A female’s monthly cycle is regulated by the complex interaction of four hormones including estrogen, progesterone, follicle stimulating hormone (FSH) and luteinizing hormone (LH). FSH and LH are produced by the pituitary gland. They promote ovulation and stimulate the ovaries to produce the female sex hormones, estrogen and progesterone. Estrogen and progesterone stimulate the uterus and breasts to prepare for possible fertilization. The menstrual cycle has three phases: Follicular (before release of the egg), Ovulatory (egg release) and Luteal (after egg release). The regular cycle requires precise levels of the hormones. An imbalance can arise if there is too much or too little of one or more these hormones. Even a minor imbalance or changes in the level of the estrogen and progesterone can cause significant effects with the menstrual cycle and disrupt the normal pattern of the period.
Premenstrual syndrome (PMS) is a combination of physical and emotional symptoms that can occur in between ovulation and menstruation. PMS occurs in the days following ovulation, typically 1 to 2 weeks before the period starts, as estrogen and progesterone levels begin declining rapidly. PMS symptoms typically go away within a few days after menstruation as estrogen and progesterone levels begin rising again.
The symptoms of PMS can be categorized into physical and emotional symptoms. Physical symptoms include swollen/tender breasts, constipation/diarrhea, bloating, cramping, headache, and clumsiness. Emotional symptoms include hostile behavior, tiredness, sleep problems, appetite changes, trouble concentrating, anxiety, depression, and mood swings.
PMS is very common with about 80% of women who experience premenstrual symptoms. It has been thought that PMS may be caused by a hormonal imbalance. However, more recent clinical research points out that PMS may also be caused by infection and inflammation of the uterus. The hypothesis that PMS is related to increased inflammation is supported by the evidence that high-sensitivity C-reactive protein (hs-CRP), a biomarker of inflammation, is elevated among PMS patients. Having an hs-CRP level >3 mg/L was significantly associated with physical symptoms such as abdominal cramps/back pain, appetite cravings/weight gain/bloating and breast pain. Infections of the uterus as the cause of PMS was supported by the clinical evidence that both physical and emotional symptoms associated with PMS respond to local anti-inflammatory and antibiotic treatment of the uterus with a stable improvement after the treatment has ended. In summary, the clinical pattern of PMS can be explained as an inflammatory mediated response to uterine infections and traumatic insult.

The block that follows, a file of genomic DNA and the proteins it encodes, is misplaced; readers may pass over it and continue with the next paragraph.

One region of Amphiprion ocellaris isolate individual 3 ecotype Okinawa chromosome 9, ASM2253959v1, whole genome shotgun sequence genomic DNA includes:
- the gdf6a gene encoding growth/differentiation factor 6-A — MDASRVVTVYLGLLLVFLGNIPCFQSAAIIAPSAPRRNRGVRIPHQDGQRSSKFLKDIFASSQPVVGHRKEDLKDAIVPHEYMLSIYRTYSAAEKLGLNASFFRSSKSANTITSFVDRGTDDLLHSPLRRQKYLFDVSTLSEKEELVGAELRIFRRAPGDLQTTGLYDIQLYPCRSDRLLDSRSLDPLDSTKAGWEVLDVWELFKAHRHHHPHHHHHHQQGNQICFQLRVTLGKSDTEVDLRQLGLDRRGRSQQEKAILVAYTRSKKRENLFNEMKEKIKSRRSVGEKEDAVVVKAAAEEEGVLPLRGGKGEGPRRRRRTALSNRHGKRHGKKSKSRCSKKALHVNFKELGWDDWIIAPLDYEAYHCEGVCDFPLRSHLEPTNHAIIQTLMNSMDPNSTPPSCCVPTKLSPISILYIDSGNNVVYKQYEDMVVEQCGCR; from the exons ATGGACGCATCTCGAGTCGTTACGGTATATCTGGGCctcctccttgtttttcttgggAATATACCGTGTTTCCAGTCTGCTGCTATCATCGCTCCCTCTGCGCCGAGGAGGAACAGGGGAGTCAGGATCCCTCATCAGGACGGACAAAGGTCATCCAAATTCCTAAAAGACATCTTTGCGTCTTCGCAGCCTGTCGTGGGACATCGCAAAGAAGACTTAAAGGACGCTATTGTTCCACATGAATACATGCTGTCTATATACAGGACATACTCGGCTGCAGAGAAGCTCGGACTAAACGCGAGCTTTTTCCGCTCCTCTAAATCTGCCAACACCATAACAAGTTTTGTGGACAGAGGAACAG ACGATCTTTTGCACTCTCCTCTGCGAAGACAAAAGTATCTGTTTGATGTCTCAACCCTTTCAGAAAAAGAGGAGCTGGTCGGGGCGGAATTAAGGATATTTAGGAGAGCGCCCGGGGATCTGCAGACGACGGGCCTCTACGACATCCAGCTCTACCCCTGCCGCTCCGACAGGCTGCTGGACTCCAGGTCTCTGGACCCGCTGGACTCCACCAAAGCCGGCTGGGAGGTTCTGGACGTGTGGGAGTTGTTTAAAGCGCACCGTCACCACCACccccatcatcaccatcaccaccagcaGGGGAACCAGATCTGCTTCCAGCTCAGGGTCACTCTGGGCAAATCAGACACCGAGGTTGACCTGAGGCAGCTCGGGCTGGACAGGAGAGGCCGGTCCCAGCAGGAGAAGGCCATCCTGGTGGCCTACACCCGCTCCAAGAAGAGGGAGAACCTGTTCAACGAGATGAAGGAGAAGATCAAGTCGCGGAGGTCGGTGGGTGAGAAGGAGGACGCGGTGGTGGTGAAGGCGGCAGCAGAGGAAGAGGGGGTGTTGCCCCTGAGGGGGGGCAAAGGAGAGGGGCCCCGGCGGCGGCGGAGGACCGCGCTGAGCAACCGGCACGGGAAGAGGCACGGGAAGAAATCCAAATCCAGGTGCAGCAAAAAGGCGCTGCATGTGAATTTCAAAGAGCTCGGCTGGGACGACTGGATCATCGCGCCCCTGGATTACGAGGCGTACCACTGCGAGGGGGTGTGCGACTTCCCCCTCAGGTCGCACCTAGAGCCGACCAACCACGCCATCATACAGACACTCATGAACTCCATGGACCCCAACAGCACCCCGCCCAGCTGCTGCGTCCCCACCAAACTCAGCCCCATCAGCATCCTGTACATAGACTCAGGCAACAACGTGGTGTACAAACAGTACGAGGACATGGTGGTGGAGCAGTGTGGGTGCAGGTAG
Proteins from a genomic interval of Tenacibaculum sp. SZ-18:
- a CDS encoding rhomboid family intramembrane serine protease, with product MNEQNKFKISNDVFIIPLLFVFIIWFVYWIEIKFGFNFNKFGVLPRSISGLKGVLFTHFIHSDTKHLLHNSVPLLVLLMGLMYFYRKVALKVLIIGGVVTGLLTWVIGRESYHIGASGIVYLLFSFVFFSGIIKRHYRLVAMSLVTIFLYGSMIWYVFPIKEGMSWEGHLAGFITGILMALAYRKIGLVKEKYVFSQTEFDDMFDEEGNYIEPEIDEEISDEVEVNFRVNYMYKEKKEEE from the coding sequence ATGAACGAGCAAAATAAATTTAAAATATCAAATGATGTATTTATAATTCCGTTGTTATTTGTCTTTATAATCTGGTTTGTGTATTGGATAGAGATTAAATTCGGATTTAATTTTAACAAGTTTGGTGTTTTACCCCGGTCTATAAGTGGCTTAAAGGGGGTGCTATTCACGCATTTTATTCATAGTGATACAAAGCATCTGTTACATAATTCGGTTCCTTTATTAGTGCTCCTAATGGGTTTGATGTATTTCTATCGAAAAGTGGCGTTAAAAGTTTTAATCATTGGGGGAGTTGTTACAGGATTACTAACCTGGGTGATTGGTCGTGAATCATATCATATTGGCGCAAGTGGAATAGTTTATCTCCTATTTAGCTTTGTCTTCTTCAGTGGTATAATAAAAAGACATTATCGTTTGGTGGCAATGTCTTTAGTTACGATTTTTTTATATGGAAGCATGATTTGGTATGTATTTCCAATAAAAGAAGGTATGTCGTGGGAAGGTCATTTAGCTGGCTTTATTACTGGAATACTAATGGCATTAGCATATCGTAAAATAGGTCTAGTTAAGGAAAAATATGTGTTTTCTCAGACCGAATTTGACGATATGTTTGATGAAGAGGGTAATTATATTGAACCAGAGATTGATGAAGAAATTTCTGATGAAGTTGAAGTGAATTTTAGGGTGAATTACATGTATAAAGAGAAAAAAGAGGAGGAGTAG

Premenstrual Dysphoric Disorder
Premenstrual dysphoric disorder (PMDD) is a much more severe form of premenstrual syndrome (PMS). It causes emotional and physical symptoms like PMS, but women with PMDD find their symptoms draining. PMDD symptoms could interfere with patient’s daily life, including work, school, social life, and relationships. The symptoms of PMDD usually show up the week before you start your period and last until a few days after it begins. Symptoms include mood swings, depressions, intense anger and conflict with other people, tension and irritability, Feeling out of control, Cramps and bloating, joint or muscle pain, and/or headaches.
Researchers don’t know the exact cause of PMDD. Most think it may be an abnormal reaction to hormone changes related to the menstrual cycle. Studies have shown a link between PMDD and low levels of serotonin, a chemical in the brain that helps transmit nerve signals. Certain brain cells that use serotonin also control mood, attention, sleep, and pain. Estrogen promotes the positive effects of serotonin. The exaggerated drop in estrogen levels also causes a drop in serotonin levels and effectiveness in women with PMDD which causes the symptoms of depressed mood, food cravings, and impaired cognitive function.
Post Menstrual Syndrome
Post Menstrual syndrome is a combination of physical and emotional symptoms that can occur after a period has ended. The symptoms are quite similar to the symptoms of PMS, but they tend to be more emotional including brain fog, anxiety, moodiness, mood swings, feeling of depression, irritability, anger, and sometimes rage or crying very easily. Compared to PMS, which is popular and occurs in younger women, post menstrual syndrome is less common with about 10% of women and mostly occurs in older women.
The cause of the condition may be the retention of some of the uterine lining from the previous period. The uterine endometrium changes throughout the menstrual cycle. The uterine lining grows during the first part of the cycle in response to the hormone estrogen to prepare the uterus for pregnancy. In the middle of the cycle, an egg is released and levels of progesterone begin to increase. Progesterone prepares the endometrium to receive and nourish a fertilized egg. If pregnancy does not occur, estrogen and progesterone levels decrease. The decrease in progesterone triggers menstruation, or shedding of the lining. The shedding of the lining involves a series of apoptosis, programmed cell death. If such a process does not proceed thoroughly, the lining may not be completely shed. The unshed lining can become necrotic and release toxins into the bloodstream which will irritate the liver causing emotional symptoms.